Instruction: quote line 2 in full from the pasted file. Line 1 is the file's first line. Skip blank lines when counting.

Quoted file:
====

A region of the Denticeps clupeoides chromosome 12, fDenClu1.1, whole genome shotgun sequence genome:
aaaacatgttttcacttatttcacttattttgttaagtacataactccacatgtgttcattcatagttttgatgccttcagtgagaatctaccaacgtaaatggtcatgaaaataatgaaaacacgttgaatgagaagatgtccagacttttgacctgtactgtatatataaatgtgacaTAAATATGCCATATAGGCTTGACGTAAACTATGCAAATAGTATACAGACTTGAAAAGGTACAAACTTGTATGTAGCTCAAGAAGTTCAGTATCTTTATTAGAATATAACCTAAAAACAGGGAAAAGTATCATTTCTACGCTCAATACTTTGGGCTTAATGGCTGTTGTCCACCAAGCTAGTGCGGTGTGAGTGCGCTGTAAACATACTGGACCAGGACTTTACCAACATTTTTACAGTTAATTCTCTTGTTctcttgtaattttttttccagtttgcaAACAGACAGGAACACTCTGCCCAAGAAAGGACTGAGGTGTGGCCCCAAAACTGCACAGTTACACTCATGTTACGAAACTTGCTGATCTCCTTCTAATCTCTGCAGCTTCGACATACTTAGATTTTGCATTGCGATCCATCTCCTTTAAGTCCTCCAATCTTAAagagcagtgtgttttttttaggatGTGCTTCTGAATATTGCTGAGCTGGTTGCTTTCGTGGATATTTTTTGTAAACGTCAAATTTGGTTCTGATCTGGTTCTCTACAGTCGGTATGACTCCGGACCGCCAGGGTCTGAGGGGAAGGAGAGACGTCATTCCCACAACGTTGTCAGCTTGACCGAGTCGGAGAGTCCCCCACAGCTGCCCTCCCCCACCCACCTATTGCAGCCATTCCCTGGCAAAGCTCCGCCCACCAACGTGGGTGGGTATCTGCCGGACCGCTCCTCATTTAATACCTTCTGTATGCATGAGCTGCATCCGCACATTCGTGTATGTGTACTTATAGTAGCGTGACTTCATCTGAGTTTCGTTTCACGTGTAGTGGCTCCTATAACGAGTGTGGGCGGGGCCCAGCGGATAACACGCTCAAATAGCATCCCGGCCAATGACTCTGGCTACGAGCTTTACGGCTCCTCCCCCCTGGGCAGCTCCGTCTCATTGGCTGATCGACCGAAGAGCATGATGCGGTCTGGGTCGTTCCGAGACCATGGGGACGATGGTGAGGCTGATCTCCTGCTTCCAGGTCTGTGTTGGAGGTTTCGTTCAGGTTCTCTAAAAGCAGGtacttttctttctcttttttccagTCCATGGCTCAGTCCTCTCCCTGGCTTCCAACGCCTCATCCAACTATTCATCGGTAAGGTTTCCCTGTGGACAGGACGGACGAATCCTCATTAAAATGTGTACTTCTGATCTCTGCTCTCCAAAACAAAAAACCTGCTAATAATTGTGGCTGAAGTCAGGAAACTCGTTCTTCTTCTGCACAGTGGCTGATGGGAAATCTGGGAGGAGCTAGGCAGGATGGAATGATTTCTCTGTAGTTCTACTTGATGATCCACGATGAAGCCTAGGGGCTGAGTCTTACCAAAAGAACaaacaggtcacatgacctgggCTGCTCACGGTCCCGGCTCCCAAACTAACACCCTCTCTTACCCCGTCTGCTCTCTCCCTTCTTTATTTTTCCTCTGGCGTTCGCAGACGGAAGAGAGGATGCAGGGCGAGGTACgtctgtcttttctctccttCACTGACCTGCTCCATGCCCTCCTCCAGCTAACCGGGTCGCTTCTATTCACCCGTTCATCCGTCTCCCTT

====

aaaacatgttttcacttatttcacttattttgttaagtacataactccacatgtgttcattcatagttttgatgccttcagtgagaatctaccaacgtaaatggtcatgaaaataatgaaaacacgttgaatgagaagatgtccagacttttgacctgtactgtatatataaatgtgacaTAAATATGCCATATAGGCTTGACGTAAACTATGCAAATAGTATACAGACTTGAAAAGGTACAAACTTGTATGTAGCTCAAGAAGTTCAGTATCTTTATTAGAATATAACCTAAAAACAGGGAAAAGTATCATTTCTACGCTCAATACTTTGGGCTTAATGGCTGTTGTCCACCAAGCTAGTGCGGTGTGAGTGCGCTGTAAACATACTGGACCAGGACTTTACCAACATTTTTACAGTTAATTCTCTTGTTctcttgtaattttttttccagtttgcaAACAGACAGGAACACTCTGCCCAAGAAAGGACTGAGGTGTGGCCCCAAAACTGCACAGTTACACTCATGTTACGAAACTTGCTGATCTCCTTCTAATCTCTGCAGCTTCGACATACTTAGATTTTGCATTGCGATCCATCTCCTTTAAGTCCTCCAATCTTAAagagcagtgtgttttttttaggatGTGCTTCTGAATATTGCTGAGCTGGTTGCTTTCGTGGATATTTTTTGTAAACGTCAAATTTGGTTCTGATCTGGTTCTCTACAGTCGGTATGACTCCGGACCGCCAGGGTCTGAGGGGAAGGAGAGACGTCATTCCCACAACGTTGTCAGCTTGACCGAGTCGGAGAGTCCCCCACAGCTGCCCTCCCCCACCCACCTATTGCAGCCATTCCCTGGCAAAGCTCCGCCCACCAACGTGGGTGGGTATCTGCCGGACCGCTCCTCATTTAATACCTTCTGTATGCATGAGCTGCATCCGCACATTCGTGTATGTGTACTTATAGTAGCGTGACTTCATCTGAGTTTCGTTTCACGTGTAGTGGCTCCTATAACGAGTGTGGGCGGGGCCCAGCGGATAACACGCTCAAATAGCATCCCGGCCAATGACTCTGGCTACGAGCTTTACGGCTCCTCCCCCCTGGGCAGCTCCGTCTCATTGGCTGATCGACCGAAGAGCATGATGCGGTCTGGGTCGTTCCGAGACCATGGGGACGATGGTGAGGCTGATCTCCTGCTTCCAGGTCTGTGTTGGAGGTTTCGTTCAGGTTCTCTAAAAGCAGGtacttttctttctcttttttccagTCCATGGCTCAGTCCTCTCCCTGGCTTCCAACGCCTCATCCAACTATTCATCGGTAAGGTTTCCCTGTGGACAGGACGGACGAATCCTCATTAAAATGTGTACTTCTGATCTCTGCTCTCCAAAACAAAAAACCTGCTAATAATTGTGGCTGAAGTCAGGAAACTCGTTCTTCTTCTGCACAGTGGCTGATGGGAAATCTGGGAGGAGCTAGGCAGGATGGAATGATTTCTCTGTAGTTCTACTTGATGATCCACGATGAAGCCTAGGGGCTGAGTCTTACCAAAAGAACaaacaggtcacatgacctgggCTGCTCACGGTCCCGGCTCCCAAACTAACACCCTCTCTTACCCCGTCTGCTCTCTCCCTTCTTTATTTTTCCTCTGGCGTTCGCAGACGGAAGAGAGGATGCAGGGCGAGGTACgtctgtcttttctctccttCACTGACCTGCTCCATGCCCTCCTCCAGCTAACCGGGTCGCTTCTATTCACCCGTTCATCCGTCTCCCTT